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here's the good news. friday is here. time to gas up for the weekend and watch the numbers. spin like a slot machine, right? wrong. gas prices are dropping fast. why are they and will they stay this way for a while? answers ahead. and as you may know it is not new that john berman considers himself better than other people, but it turns out he may be right! is john berman descended from nobility? he throws on some clogs and dances through the tulips to his own dutch roots. >> does he? >> yes, he does. want a clue? google "spinoza." >> and do you have to say it like john? ♪ there it is... this is where i met your grandpa. right under this tree. ♪ (man) some things are worth holding onto. they're hugging the tree. (man) that's why we got a subaru.
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or was it that tree? (man) introducing the all-new subaru outback. love. it's what makes a subaru, a subaru. ♪ who's going to do it? who's going to make it happen? discover a new energy source. turn ocean waves into power. design cars that capture their emissions. build bridges that fix themselves. get more clean water to everyone. who's going to take the leap? who's going to write the code? who's going to do it? engineers. that's who. that's what i want to do. be an engineer. ♪ [ male announcer ] join the scientists and engineers of exxonmobil in inspiring america's future engineers. energy lives here.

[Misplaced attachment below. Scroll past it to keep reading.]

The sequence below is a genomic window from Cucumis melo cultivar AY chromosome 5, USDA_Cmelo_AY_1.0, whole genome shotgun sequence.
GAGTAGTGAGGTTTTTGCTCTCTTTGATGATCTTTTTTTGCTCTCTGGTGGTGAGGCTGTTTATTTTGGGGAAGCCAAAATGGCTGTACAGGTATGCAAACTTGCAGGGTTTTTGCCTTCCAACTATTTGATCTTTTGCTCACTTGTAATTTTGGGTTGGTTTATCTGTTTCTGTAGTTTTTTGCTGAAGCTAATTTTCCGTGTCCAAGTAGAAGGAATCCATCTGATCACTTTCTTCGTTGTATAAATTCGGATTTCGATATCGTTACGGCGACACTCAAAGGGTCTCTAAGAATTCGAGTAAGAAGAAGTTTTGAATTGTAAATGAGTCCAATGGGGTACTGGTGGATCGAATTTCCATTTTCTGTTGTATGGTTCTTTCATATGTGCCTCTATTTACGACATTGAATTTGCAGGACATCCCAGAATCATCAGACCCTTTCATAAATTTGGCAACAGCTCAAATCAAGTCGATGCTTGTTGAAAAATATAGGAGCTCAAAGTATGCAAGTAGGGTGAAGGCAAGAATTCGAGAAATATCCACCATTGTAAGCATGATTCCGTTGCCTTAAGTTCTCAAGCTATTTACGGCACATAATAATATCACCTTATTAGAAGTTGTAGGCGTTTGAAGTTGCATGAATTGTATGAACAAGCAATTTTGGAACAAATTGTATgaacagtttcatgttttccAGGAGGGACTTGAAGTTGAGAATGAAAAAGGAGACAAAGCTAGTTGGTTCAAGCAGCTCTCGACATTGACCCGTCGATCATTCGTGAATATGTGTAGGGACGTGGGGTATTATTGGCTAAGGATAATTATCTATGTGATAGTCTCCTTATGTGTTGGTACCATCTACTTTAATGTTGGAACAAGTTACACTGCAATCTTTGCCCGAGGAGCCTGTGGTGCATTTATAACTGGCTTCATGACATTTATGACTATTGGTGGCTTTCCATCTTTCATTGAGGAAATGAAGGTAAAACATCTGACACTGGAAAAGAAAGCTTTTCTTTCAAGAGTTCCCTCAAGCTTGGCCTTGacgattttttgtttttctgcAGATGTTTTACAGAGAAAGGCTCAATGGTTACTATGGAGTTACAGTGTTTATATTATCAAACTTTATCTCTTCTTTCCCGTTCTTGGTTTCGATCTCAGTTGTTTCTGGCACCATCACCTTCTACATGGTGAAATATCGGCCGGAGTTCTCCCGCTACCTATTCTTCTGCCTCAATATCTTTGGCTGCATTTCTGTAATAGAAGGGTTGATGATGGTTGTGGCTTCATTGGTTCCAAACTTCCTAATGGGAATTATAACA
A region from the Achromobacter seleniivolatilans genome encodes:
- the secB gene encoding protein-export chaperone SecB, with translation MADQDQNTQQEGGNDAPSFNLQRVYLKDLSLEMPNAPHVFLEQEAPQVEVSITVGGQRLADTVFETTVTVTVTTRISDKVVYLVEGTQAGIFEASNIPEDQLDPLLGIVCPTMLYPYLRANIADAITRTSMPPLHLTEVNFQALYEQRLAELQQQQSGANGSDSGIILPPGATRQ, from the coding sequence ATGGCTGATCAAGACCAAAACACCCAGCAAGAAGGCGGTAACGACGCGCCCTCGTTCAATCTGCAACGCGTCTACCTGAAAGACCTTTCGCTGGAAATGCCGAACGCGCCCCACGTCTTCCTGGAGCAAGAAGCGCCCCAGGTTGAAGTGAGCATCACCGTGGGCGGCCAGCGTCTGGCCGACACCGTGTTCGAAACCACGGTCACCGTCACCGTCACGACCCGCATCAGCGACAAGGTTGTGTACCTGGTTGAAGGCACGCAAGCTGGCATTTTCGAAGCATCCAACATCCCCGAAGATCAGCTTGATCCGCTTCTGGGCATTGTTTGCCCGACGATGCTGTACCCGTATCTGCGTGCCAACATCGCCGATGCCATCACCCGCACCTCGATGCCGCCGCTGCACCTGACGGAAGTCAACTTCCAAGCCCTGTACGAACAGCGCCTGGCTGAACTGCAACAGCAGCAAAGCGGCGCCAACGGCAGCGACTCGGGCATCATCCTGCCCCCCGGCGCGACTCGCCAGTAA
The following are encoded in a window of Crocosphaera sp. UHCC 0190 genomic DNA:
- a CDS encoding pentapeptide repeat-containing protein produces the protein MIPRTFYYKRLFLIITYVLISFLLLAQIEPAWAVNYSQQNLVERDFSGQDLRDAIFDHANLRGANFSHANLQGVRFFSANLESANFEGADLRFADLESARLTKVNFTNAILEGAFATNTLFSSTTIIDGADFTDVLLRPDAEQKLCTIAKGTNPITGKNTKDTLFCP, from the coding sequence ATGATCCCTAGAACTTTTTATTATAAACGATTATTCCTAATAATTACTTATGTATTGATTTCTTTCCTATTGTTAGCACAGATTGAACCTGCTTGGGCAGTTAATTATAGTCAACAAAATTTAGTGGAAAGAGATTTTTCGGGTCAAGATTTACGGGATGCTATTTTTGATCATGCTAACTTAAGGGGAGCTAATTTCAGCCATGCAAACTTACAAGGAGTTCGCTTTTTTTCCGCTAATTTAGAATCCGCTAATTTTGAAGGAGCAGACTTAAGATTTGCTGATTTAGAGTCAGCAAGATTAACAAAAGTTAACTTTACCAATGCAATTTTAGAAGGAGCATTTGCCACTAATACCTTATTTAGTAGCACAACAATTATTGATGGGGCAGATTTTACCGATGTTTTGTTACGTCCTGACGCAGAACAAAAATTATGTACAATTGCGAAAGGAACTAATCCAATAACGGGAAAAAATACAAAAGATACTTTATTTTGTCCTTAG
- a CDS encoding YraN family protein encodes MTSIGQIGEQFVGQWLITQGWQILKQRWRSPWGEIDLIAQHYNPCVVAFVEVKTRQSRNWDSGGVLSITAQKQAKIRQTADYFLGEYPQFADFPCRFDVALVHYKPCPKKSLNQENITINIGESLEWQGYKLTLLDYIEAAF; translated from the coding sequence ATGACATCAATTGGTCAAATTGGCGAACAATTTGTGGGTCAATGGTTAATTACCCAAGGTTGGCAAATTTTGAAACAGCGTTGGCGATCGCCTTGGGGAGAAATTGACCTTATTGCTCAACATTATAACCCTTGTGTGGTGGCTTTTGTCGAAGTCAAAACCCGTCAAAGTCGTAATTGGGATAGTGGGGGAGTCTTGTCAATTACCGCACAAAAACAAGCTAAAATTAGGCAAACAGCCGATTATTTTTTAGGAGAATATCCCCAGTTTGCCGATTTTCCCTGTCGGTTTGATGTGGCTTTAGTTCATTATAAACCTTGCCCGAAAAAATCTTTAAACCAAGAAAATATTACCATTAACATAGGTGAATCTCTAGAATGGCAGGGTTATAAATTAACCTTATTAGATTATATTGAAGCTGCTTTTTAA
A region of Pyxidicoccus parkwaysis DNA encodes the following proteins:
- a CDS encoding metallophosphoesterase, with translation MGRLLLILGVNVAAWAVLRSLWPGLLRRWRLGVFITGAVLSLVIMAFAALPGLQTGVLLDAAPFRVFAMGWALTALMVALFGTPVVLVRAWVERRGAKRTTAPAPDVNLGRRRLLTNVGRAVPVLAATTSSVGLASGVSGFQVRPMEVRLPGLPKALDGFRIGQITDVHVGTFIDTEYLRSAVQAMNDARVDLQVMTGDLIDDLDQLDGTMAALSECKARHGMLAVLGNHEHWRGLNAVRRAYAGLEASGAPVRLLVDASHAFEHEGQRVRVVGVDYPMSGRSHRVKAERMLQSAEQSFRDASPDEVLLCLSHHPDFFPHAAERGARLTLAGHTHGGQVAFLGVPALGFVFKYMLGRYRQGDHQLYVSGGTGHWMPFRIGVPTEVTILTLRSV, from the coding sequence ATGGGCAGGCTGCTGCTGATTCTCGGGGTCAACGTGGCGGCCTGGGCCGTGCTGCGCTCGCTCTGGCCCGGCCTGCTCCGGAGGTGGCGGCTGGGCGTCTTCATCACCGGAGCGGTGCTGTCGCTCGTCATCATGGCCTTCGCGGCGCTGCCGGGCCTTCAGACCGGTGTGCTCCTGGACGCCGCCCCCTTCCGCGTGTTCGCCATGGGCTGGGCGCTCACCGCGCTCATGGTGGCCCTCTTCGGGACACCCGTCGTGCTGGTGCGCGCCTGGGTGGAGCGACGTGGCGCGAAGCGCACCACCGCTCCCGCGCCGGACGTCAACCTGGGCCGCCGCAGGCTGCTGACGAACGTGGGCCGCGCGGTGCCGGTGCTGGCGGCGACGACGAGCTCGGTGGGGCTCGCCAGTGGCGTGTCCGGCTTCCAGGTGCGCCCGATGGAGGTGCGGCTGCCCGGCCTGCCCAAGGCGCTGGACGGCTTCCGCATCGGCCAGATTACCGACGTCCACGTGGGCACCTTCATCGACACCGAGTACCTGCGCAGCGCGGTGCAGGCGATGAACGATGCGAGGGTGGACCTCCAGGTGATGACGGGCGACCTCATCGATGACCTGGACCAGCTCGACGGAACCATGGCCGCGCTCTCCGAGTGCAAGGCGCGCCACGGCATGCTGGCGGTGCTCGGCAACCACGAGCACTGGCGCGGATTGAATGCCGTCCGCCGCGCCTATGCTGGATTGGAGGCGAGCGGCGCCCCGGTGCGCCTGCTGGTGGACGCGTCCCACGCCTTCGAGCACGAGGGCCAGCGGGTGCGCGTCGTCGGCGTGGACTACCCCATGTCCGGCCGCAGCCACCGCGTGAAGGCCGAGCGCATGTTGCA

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(receptionist) gunderman group is growing. getting in a groove. growth is gratifying. goal is to grow. gotta get greater growth. i just talked to ups. they got expert advise, special discounts, new technologies.
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like smart pick ups. they'll only show up when you print a label and it's automatic. we save time and money. time? money? time and money. awesome. awesome! awesome! awesome! awesome! (all) awesome! i love logistics. alisyn that means it's cnn money time. >> oh, good. >> your money. >> mine, personal? >> chief business correspondent christine romans has some good news about gas prices. >> did you hear those coins? you heard the coins. >> yes. >> those coins are in your pocket because gas prices have been falling and going to continue to fall. $3.14 the average price per
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gallon of gas down more than 20 cents in the past month. can i show you how it's been going since the peak this summer, 50 cents a gallon right back in your pocket. you've got these states already below $3 a gallon. missouri is the lowest. look over here jersey below $3 a gallon. can i tell you over here in the rocky mountains and western states another 15 cents to 30 cents that are going to drop by the end of the year according to gas buddy. over here you'll see some relief. if you are going to heat your home with any of these things this winter and you probably are, this is how much prices have forecast to come down for you. it's going to be a warmer winter plus these prices are coming down, going to be a relief for consumers heating their homes and also putting gas in their cars. this is what oil prices have done because of plunging oil prices, $107 a barrel this summer, now down to $83. the u.s. is producing a lot of it. the rest of the world is slowing. that combination means you've had a real decline but up a bit this morning, look, $83 a barrel